September 4, 2020 @ 12:27 by Steven Hugill
A project aimed at creating the world’s first sustainable sportswear range has received £25,000 funding to boost its progress.
A scheme led by Middlesbrough-based Presca has been backed by the Tees Valley Mayor and Combined Authority’s Collaborative Networks Programme.
Bosses say the cash will aid the firm’s growth as it continues work to launch a zero-waste sports clothing range.
Having already released a t-shirt made entirely from recycled plastic bottles, the business is working with Wilton centre-based Poseidon Plastics and Teesside University research experts to extend its market potential.
Testing technology and methods needed to recycle polyester fabric garments back into their constituent elements, bosses say their efforts mean the manufacturing process can start again without the need for new materials, thereby taking a significant step towards creating a circular economy in the sportswear industry.
Rob Webbon, Presca chief executive, said: “Sustainability is the foundation Presca has been built on.
“Creating a circular approach for our full range has always been our ultimate ambition and is essential to our sustainability journey.
“This funding is a significant step towards making that ambition a reality.”
Martin Atkins, Poseidon Plastics’ chief executive, added: “This collaboration highlights the important contribution Teesside-based companies, local government and research institutions can make in the development of sustainable solutions to the environmental challenges which we all face.”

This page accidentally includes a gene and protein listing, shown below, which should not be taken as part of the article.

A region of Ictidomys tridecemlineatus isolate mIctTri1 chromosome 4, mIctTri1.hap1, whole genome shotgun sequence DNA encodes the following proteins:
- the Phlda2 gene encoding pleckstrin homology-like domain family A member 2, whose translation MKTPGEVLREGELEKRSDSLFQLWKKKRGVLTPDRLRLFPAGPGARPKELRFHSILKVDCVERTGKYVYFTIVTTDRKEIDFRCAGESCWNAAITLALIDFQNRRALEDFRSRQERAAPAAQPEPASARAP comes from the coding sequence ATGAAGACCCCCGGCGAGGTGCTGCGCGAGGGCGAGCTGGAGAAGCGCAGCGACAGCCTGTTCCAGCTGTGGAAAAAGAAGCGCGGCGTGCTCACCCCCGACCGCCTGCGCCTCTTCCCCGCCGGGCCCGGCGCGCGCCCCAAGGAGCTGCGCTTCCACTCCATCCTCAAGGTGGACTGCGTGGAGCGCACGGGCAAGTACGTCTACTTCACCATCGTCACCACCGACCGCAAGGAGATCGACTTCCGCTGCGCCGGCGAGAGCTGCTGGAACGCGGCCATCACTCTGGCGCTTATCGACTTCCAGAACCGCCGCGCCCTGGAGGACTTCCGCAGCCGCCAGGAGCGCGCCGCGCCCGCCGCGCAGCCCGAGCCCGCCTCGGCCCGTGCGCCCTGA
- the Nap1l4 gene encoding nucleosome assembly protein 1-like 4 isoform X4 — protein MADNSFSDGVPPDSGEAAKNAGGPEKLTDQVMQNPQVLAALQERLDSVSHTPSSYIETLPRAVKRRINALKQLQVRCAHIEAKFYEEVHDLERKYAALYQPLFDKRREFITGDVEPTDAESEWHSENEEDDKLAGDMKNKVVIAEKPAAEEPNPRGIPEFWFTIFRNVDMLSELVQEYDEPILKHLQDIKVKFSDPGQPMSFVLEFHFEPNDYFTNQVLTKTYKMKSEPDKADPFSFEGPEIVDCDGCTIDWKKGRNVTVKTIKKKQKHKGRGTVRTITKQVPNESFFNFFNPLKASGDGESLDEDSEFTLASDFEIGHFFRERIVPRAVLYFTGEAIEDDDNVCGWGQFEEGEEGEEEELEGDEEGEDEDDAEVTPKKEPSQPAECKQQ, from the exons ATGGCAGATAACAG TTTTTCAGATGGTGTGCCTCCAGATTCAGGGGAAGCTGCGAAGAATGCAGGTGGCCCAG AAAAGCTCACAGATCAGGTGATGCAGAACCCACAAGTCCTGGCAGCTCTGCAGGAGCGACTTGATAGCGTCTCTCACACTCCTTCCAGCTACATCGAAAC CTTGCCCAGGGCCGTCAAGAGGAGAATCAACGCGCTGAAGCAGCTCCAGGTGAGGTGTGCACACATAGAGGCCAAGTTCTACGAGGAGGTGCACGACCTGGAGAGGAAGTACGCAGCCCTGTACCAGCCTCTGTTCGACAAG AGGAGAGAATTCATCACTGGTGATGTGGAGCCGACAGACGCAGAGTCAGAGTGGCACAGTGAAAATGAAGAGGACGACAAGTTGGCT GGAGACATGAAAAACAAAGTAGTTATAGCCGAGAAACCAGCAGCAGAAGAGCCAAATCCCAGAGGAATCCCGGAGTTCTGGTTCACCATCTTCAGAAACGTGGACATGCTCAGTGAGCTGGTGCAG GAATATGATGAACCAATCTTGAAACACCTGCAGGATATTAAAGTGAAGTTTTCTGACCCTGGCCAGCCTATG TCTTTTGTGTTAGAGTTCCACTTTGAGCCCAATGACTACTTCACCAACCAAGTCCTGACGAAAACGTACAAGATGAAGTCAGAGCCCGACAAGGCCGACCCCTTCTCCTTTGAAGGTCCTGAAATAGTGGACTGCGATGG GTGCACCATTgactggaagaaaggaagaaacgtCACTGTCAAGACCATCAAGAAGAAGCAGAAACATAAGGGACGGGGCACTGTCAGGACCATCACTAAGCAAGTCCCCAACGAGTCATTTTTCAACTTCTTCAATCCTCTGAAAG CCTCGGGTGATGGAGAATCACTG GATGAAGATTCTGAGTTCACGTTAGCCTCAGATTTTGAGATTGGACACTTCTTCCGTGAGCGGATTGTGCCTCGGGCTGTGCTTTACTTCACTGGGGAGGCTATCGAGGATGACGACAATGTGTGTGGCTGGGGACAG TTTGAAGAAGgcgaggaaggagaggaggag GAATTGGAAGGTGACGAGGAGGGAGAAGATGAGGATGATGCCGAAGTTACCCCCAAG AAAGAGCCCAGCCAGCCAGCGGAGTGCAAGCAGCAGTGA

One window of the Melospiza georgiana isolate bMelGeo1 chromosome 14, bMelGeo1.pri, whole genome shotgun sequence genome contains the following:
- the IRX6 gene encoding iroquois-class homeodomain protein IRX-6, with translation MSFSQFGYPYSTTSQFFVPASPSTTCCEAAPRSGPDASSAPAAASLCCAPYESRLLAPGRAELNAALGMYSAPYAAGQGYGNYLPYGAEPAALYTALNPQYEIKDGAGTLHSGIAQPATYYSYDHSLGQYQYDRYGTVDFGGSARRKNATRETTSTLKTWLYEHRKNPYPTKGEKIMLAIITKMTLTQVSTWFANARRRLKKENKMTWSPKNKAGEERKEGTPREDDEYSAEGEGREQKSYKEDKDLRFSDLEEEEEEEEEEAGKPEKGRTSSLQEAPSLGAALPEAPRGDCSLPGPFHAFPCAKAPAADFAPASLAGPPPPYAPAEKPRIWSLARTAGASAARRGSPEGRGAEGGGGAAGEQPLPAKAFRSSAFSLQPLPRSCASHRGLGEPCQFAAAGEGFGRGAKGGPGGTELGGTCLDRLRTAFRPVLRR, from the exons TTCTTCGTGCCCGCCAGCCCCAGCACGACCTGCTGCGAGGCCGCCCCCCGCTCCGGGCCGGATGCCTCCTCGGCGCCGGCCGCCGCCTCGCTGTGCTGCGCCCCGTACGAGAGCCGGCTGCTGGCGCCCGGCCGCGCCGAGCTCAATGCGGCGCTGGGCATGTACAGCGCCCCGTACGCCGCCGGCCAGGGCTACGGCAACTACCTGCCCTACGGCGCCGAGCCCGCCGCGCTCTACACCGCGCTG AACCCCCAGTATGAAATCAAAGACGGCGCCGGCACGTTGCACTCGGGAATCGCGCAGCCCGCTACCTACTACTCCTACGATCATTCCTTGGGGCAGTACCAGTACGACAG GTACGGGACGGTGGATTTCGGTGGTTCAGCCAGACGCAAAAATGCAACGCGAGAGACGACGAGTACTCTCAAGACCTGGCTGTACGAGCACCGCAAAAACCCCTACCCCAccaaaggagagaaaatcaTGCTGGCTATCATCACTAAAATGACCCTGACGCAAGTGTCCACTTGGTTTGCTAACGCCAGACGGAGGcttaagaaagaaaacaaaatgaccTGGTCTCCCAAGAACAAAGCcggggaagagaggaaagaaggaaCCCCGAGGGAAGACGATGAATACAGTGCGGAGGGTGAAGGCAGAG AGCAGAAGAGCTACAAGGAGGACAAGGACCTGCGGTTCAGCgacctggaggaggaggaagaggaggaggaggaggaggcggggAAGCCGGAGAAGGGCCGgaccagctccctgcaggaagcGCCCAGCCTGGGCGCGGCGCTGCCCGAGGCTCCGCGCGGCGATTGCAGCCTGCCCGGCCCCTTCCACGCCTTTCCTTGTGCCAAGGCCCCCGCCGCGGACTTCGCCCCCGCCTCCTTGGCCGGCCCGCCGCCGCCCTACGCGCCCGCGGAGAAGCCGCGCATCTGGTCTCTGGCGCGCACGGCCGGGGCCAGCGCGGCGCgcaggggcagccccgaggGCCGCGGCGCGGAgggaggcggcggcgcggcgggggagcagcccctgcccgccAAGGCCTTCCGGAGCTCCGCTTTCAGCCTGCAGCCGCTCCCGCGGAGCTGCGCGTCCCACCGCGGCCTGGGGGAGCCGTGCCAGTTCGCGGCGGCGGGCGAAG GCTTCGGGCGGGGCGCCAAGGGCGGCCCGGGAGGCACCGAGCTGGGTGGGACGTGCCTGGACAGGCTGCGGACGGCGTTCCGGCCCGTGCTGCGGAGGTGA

Praising the work of Presca and Poseidon Plastics, Tees Valley Mayor Ben Houchen – who recently met their respective bosses – said their partnership embodies the innovation and positivity that exists across the region.
He said: “We need to look to the future and back our businesses more than ever by giving them the funding they need to draw on expertise located right here and deliver on ground-breaking projects.
“Presca’s plans fit in really well with our clean energy ambitions.
“A lot of the time, we talk about low carbon and sustainability in terms of massive industrial schemes that may not mean much to the man on the street.
“But smaller-scale, more relatable, projects like this have the potential to revolutionise industries too.
“It was great to meet the teams and learn how this project will help lead the way in zero-waste clothes production.”
The £1.4 million Collaborative Networks Programme aims to help businesses work together to bring new products and processes to market to improve productivity, create employment, reduce carbon and grow the economy.
Other projects to be awarded funding include a scheme to turn physiotherapy exercises for people with breathing difficulties into 3D games.